TECHNIQUES OF WOOD SURFACE DECORATION
David Hawkins


The beautiful designs and personal touches that you add to wood surfaces can be the most satisfying ways of all to enhance the look and feel of quality in your projects. Here is your complete guide to the whole range of techniques for wood surface decoration. Now at last your work can meet the highest standards, even though your experience may be limited.

Hundreds of close-up charts and diagrams and clear, step-by-step instructions show how you can master intarsia and veneer, marquetry and parquetry (including oyster work, bandings and tunbridge ware), wood, metal and repetition inlay boullework and much more. Scores of photographs show you both museum-quality and elementary examples of each type of decoration-adding to an elegant, inspiring, but most of all practical handbook.

An extract from the book, discussing the technique of adding detail to work using sanding or engaving methods.
Strange as it may seem, animation work was always achieved with saw-and-sand shading until about 1760, when engraving of work began. The photograph shows the left-hand Panel of a table by Thomas Chippendale from about 1770, which has been engraved using the knife. The tiny harebells in the ovals are three individual Pieces of wood, each shaded and engraved; the engraving. on the acanthus is almost hesitant and weak. This is a very important surface since the engraving, apart from the restored areas, is a rare original. Compare this with the boldness of photo 4I a Work completed twelve years later. The engraving here is everything, and no shading is used. The reasons given for this change havebeen many; but in my opinion there is only one: speed. In fact, the next stage, pinworm, was not long in arriving. Black ink and a fine lining pen, used after the first coat of varnish, became the accepted practice; this allowed such fine detail that in a short time the basic simplicity of Marquetry brought about the decline of the art.

How to engrave Marquetry is up to the individual. My own favorite method is to mark the work with a pencil and then cut it with a knife. The use of woodcut engraving tools is difficult because of the size of work. Use a knife, or whatever is comfortable. A center cut, with a cut above 10 degrees to either side will, after practice, produce the desired effect; this can be enhanced with fillers. But I have found fillers are not necessary in most cases, and prefer the engravings to be filled during the process of polishing, unless of course colored fillers are desired and are used as part of the design.
These are the basic principles of Marquetry. The saw, being paramount in development, never seemed to decline in use on the Continent. The illustrations need no further words from me, except to say today one never sees these articles in their full and intended colour; age dulls the surface and they fade to a uniform gold. When you see a floral panel which has not been touched since it was made, it can be hard to believe that when new the panel was as colorful as nature. In my work of repair and restoration, complete panels of marquetry sometimes have to be moved. The reasons are many; worm, rot, or severe warping have often necessitated such a radical step. These old surfaces carry a useful secret in the glue line. Where the veneer joins the ground, the original colour can always be found. These colours were often the colours of nature; it is perhaps sad that photographic records are not always kept.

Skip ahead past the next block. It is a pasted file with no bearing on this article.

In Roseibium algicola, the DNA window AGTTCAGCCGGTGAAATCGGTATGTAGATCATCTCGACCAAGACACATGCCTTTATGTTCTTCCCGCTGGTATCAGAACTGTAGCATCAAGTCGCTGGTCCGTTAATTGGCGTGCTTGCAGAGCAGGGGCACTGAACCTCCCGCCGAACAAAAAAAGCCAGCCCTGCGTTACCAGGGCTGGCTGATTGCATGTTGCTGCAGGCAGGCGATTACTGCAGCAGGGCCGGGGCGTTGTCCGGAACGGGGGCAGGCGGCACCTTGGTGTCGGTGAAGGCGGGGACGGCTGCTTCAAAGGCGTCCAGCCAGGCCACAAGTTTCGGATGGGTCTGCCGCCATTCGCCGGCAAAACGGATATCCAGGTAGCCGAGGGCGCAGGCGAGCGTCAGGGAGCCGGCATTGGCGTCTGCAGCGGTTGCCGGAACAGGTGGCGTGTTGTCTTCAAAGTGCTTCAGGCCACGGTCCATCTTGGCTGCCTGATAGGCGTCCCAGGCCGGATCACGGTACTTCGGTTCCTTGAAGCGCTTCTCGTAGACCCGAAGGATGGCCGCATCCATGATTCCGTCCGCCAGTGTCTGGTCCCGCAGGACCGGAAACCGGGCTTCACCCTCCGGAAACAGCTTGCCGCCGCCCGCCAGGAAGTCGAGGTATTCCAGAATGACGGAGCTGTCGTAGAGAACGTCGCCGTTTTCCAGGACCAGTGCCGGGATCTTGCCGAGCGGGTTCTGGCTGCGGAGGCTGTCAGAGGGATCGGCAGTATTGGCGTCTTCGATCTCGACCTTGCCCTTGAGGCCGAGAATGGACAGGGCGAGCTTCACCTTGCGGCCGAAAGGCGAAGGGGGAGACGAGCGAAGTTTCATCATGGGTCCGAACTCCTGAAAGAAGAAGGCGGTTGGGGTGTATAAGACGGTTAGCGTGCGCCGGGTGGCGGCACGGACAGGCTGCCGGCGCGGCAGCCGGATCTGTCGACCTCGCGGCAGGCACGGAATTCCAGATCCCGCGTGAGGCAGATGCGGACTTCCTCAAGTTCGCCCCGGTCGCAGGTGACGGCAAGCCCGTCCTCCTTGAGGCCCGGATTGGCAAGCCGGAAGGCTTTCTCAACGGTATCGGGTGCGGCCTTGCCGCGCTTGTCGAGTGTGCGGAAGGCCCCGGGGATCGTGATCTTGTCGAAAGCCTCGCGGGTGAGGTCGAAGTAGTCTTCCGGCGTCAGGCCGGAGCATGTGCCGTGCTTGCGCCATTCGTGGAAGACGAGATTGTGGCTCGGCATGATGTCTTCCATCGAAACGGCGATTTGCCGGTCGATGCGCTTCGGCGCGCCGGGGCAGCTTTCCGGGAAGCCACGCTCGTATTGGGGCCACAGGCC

Animation This is the next stage after sawing. The sand tray, with its heat source, requires one or two accessories. The first is a pair of snipe-nose pliers; a pair of long tweezers is also useful, and something to smooth and shape the sand (I use a waste veneer). This becomes a good indicator of the sand's heat. Toasting has already been illustrated. The delicacy of shading possible can be seen in the diagrams of the book, a section of fan is being shaded. The method should be to move the section forward; the heap of sand in front shows this. Another photograph shows the result with one quick pass through the sand. The animation of the lighter woods, especially boxwood, is far easier than the darker woods. Darker woods do not adapt as well, and caution should be exercised as charring can happen very easily.
Diagram Sometimes a shaded area in the middle of a piece is needed. Mark the area, and with a small spoon keep a continuous heap of very hot sand in place (diagram 46) When long curves require regular shading (convex or concave), contour the sand into the shape of the piece; this makes control much easier. Toasting is a fascinating part of the process which has scope for continuous experimentation. There are more techniques to be tried than I have space to set down here. Always keep a small brush available to clean all the sand away; it tends to get everywhere. Finally, if you decide to thicken up all your veneers, which does make sawing work easier, remember to check that your gluing will stand the heat of the sand. It will pay to reduce the heat of the sand and use waste veneers to test what temperature is best.


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